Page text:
The Holy Spirit rests upon Simeon, even as the Spirit rested upon the seventy elders of Israel, in the book of Numbers, causing them to prophesy (Num 11:24-25). The Holy Spirit reveals to Simeon the imminent arrival in the Temple of the Christ of the Lord, that is of the Messiah, the Lord’s Anointed (Lk 2:26). The Holy Spirit moves Simeon to go to Temple, there to seek and find the Christ. Finally, inspired by the Holy Spirit, Simeon takes the Infant Christ into his arms, and intones his mysterious prophecy. Christ is “the salvation prepared in the presence of all peoples, a light for revelation to the Gentiles, and the glory of God’s people, Israel” (Lk 2:30-32).

You Will Find the Child Jesus

If today we have come to the temple, the living temple of the Body of Christ, it is by the grace of the Holy Spirit. “No one can come to me unless the Father draws him,” says Our Lord (Jn 6:44). The Father draws us to the Son by the secret operations of the Holy Spirit. Origen says, “And you, if you wish to hold Jesus in your arms, seek to have the Holy Spirit for your guide, and come into the Temple. . . . If you come into the Temple, moved by the Holy Spirit, you will find the Child Jesus, and you will say, ‘Lord, now lettest thou thy servant depart in peace’” (Homily 15 on Luke). Having found the Child Jesus in Word and Sacrament, having received the Mysteries of His Body and Blood, you too will depart in peace.

Sursum Corda

In every celebration of the Holy Sacrifice of the Mass, by the power of the Holy Spirit, the mystery of the Church is brought forth anew. The Holy Spirit, — the same Holy Spirit who formed the Body of Christ in the womb of the Virgin — constitutes the Body of Christ, out of the many making one (cf. 1 Cor 12:27). In response to the invocation of the priest, the same Holy Spirit who overshadowed the Virgin of Nazareth with the power of the Most High (Lk 1:35) overshadows us, and the oblations of bread and of wine. Bread and wine are changed into the Body and Blood of Christ, and we, many though we are, become one Body, one spirit in Christ. The same Holy Spirit who opened the mouths of Elizabeth, Zachary, Simeon, and Anna will open our mouths today in the Great Thanksgiving. It is by the grace of the Holy Spirit that once again, today, the mighty cry will be raised here, and “from the rising of the sun to its setting” (Mal 1:11): “Hearts on high! We hold them towards the Lord.”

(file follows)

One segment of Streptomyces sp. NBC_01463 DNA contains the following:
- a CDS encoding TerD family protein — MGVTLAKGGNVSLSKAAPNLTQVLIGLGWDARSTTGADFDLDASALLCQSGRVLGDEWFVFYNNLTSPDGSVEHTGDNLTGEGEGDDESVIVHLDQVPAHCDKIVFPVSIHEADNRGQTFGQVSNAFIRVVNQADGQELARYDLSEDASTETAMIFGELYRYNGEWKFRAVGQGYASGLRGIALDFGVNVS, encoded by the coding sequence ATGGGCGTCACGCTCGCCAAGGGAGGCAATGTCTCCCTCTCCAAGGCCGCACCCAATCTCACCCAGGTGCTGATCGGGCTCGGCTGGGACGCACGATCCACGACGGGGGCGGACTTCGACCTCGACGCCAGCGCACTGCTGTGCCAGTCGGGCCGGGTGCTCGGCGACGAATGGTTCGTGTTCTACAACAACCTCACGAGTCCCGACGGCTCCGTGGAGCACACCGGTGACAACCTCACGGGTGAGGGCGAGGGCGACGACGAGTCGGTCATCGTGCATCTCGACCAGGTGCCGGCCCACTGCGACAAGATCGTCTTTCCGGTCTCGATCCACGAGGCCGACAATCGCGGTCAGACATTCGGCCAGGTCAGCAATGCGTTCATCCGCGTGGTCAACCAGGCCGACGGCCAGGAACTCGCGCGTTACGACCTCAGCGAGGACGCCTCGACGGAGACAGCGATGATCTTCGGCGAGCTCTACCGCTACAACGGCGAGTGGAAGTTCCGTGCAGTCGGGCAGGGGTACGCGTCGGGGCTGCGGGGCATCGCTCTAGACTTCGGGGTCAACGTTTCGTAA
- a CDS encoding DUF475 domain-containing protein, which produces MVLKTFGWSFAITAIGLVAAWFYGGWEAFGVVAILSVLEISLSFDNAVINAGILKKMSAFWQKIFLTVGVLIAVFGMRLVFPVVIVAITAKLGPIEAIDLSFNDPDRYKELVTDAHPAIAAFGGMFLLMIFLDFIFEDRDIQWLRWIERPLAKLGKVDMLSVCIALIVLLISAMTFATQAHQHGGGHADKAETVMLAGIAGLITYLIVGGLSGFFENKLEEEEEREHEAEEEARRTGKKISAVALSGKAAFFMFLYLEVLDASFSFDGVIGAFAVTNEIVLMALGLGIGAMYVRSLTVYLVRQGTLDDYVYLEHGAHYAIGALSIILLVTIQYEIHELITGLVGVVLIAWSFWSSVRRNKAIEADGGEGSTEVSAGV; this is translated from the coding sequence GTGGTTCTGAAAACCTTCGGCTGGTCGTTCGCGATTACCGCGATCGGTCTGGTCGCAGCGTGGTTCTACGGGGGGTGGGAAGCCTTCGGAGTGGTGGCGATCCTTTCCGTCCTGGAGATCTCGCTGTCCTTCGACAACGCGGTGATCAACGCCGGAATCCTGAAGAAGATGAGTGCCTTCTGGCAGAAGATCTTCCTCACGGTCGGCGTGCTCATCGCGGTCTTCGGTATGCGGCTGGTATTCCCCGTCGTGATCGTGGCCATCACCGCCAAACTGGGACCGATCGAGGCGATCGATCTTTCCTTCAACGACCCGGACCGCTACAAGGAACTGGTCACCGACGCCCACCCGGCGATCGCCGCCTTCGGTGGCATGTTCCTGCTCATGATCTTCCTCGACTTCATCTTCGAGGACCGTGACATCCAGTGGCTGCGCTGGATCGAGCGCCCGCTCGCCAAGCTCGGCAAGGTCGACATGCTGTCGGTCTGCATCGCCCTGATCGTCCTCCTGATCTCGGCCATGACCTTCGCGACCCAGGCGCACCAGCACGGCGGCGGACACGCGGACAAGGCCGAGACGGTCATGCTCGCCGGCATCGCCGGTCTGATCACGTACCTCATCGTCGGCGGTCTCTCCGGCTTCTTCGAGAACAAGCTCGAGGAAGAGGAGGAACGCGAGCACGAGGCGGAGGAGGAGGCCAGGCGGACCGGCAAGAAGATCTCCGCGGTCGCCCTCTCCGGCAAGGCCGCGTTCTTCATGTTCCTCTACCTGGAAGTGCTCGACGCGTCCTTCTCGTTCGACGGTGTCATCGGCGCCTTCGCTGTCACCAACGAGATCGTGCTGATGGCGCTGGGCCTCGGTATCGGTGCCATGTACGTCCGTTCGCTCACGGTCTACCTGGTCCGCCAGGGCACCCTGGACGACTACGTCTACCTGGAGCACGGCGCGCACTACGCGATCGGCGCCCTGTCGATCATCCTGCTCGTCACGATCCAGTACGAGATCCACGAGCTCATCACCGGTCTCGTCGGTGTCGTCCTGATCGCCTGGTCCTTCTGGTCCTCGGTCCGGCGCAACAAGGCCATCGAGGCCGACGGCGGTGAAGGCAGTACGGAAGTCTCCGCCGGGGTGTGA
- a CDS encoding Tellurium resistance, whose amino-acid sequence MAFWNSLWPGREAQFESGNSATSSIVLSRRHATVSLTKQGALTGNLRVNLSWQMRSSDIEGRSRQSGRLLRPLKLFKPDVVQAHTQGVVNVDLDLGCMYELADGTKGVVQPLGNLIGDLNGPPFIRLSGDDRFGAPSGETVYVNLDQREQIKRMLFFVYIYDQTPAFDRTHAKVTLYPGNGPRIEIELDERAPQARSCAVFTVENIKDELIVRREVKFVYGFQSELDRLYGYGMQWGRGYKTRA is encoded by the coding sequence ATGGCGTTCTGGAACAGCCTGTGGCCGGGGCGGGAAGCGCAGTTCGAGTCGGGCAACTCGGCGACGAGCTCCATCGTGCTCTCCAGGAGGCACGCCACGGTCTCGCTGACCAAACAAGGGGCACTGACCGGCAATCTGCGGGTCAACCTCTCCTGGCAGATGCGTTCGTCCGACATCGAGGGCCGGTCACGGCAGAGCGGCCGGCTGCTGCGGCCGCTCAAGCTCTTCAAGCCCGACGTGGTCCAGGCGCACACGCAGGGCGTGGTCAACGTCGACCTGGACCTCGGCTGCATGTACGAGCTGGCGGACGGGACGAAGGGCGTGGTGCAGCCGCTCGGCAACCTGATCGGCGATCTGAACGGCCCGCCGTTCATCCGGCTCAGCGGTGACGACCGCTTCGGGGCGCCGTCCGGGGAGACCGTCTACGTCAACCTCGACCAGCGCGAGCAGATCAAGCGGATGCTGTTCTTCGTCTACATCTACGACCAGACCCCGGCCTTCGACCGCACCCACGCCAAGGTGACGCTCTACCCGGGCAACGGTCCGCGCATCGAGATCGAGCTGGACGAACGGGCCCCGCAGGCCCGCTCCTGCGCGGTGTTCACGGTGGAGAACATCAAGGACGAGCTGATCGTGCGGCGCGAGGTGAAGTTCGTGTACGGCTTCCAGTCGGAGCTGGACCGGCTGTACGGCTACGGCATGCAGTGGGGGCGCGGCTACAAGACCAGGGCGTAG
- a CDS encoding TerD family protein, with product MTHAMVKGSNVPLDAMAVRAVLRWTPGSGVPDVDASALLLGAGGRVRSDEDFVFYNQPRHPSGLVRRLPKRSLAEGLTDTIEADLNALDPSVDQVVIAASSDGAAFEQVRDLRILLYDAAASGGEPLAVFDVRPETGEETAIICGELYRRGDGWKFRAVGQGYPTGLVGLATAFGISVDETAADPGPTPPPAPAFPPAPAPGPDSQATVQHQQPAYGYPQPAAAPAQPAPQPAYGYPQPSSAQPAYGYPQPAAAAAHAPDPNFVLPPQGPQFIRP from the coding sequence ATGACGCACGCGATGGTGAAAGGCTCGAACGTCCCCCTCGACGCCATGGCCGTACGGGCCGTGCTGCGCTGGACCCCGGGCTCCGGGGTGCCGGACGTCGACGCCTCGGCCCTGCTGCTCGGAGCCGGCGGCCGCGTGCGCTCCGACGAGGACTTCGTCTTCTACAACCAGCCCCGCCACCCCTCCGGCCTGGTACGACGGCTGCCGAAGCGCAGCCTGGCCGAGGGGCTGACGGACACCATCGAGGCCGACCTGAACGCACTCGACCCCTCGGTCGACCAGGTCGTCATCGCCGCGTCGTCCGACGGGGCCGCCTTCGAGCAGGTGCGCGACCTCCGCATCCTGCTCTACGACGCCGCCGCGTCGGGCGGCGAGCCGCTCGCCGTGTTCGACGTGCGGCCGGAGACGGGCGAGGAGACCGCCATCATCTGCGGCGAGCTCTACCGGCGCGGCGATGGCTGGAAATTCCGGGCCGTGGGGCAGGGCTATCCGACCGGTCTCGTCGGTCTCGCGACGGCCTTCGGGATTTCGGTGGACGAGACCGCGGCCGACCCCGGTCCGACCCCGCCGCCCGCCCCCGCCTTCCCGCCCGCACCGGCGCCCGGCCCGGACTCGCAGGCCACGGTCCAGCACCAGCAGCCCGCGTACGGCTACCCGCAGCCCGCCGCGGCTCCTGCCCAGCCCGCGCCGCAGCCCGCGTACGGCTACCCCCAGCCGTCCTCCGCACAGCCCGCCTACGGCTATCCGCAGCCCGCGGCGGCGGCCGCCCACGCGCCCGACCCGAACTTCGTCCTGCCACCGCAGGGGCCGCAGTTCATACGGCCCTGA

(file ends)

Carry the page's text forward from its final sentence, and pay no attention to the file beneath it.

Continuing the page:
1 Comments

To whom it may concern,

I am a candidate that is applying for admission to a religious society. I have been asked if I would mind being a reader at a Saturday Mass at the society's church. It is a Novus Ordo Mass celebrated in English. Are there any guidelines that I should be aware of? I have also read in a post that to cantillate would be the ideal. Are there any resources on the web or somewheres else I could find them? Cost could be an issue. Any recordings? Previously I was a small part of a choir in a church where the Tridentine Mass was offered. If I am to do this I would like to do the best that lie in my abilities. Any help would be appreciated. Even if I have to just read "soberly" until I learn I would like to. Thank you in advance.
Sincerely,
Robert

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About Dom Mark

Dom Mark Daniel Kirby is Conventual Prior of Silverstream Priory in Stamullen, County Meath, Ireland. The ecclesial mandate of his Benedictine community is the adoration of the Most Holy Sacrament of the Altar in a spirit of reparation, and in intercession for the sanctification of priests.